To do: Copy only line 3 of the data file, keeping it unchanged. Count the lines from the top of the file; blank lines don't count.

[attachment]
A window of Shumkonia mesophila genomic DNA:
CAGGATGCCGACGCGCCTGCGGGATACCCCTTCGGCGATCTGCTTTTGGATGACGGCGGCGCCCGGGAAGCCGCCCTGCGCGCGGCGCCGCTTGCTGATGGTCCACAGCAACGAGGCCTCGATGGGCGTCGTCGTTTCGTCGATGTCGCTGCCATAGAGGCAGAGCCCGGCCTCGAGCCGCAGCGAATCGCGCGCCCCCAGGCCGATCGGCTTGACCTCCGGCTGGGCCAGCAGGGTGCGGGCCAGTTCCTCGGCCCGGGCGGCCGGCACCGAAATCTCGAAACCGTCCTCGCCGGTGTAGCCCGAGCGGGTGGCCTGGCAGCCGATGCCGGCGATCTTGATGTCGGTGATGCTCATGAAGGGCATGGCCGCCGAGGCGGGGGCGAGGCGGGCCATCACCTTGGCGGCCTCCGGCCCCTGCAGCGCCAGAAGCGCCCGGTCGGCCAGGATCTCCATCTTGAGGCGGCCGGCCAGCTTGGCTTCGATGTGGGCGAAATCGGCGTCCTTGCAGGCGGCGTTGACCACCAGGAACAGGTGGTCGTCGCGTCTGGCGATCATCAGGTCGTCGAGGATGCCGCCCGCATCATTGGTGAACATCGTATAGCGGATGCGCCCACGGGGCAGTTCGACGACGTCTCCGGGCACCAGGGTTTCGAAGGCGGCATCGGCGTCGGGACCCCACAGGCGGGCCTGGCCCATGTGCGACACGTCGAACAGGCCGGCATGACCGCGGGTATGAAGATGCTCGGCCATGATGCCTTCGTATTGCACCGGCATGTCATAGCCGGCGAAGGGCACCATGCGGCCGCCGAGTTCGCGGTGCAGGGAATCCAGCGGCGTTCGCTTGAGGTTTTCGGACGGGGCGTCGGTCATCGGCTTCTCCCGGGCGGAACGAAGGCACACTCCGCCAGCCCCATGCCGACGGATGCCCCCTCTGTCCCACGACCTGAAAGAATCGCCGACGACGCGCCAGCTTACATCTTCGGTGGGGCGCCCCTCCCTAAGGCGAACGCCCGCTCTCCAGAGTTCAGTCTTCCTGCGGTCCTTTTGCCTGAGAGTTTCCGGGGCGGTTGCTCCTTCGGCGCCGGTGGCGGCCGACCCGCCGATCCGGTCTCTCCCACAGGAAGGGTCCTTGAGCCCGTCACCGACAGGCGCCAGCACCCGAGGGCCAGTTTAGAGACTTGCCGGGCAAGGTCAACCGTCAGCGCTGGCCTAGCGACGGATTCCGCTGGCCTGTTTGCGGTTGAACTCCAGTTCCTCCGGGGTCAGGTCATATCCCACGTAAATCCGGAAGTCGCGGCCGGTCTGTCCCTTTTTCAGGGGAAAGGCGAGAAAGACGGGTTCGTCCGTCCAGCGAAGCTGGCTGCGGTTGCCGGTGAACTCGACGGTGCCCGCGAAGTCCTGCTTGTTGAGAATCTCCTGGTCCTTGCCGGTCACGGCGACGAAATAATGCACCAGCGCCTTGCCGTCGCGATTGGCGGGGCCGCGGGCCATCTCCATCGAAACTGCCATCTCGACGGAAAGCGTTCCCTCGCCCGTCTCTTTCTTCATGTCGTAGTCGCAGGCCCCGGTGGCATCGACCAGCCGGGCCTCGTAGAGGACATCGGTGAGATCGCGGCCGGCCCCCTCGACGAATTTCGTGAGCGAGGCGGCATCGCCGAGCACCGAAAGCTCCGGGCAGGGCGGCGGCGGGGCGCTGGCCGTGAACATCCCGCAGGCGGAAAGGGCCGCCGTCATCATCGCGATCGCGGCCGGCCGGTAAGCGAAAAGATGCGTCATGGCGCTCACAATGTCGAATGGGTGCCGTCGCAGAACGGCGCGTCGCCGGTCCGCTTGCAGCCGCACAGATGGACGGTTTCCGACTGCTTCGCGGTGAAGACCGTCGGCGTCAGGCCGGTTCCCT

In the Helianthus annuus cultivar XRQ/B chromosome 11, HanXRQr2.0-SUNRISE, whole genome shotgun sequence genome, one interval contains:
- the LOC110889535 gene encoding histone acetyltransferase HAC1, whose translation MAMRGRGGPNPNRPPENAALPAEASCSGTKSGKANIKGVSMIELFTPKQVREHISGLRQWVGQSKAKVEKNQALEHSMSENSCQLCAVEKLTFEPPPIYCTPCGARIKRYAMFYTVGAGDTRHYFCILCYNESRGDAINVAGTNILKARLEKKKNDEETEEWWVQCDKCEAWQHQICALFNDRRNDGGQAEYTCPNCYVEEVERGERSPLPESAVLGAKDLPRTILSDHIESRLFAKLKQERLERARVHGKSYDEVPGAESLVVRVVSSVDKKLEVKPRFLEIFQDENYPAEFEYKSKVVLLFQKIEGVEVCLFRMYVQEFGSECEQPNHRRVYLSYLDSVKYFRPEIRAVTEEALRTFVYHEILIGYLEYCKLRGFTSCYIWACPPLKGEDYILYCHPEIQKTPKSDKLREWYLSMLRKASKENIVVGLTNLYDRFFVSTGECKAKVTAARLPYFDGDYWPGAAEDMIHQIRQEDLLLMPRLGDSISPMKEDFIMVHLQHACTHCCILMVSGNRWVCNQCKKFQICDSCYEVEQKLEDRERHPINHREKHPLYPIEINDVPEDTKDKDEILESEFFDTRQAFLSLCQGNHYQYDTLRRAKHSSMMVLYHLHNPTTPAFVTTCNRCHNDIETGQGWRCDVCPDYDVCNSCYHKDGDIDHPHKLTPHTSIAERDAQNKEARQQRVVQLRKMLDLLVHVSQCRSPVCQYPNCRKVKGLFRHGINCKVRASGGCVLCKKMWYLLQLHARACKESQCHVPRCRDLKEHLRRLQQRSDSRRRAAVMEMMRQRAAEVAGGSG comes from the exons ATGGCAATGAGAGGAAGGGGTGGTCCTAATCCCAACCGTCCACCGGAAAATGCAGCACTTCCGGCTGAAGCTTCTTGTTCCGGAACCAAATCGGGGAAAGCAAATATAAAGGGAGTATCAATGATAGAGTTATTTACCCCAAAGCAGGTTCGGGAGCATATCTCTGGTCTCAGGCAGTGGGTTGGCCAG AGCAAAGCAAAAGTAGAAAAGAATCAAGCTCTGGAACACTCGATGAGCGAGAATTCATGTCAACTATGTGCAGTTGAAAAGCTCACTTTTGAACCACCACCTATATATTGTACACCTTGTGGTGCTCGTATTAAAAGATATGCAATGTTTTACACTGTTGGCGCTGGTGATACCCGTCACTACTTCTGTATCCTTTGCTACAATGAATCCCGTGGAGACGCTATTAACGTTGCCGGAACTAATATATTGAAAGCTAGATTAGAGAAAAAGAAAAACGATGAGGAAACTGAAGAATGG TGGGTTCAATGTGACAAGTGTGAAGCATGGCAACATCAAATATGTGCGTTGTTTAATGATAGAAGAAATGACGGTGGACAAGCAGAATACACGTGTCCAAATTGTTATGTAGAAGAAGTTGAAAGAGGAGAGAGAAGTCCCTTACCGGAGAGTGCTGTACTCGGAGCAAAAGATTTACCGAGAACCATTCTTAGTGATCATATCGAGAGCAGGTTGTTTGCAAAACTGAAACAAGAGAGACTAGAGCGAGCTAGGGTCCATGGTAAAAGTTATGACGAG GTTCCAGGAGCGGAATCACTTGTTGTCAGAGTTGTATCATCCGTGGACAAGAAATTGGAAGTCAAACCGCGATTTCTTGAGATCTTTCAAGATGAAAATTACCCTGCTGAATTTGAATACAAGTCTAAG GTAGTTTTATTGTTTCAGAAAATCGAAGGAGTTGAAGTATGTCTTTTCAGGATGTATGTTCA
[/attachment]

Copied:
In the Helianthus annuus cultivar XRQ/B chromosome 11, HanXRQr2.0-SUNRISE, whole genome shotgun sequence genome, one interval contains: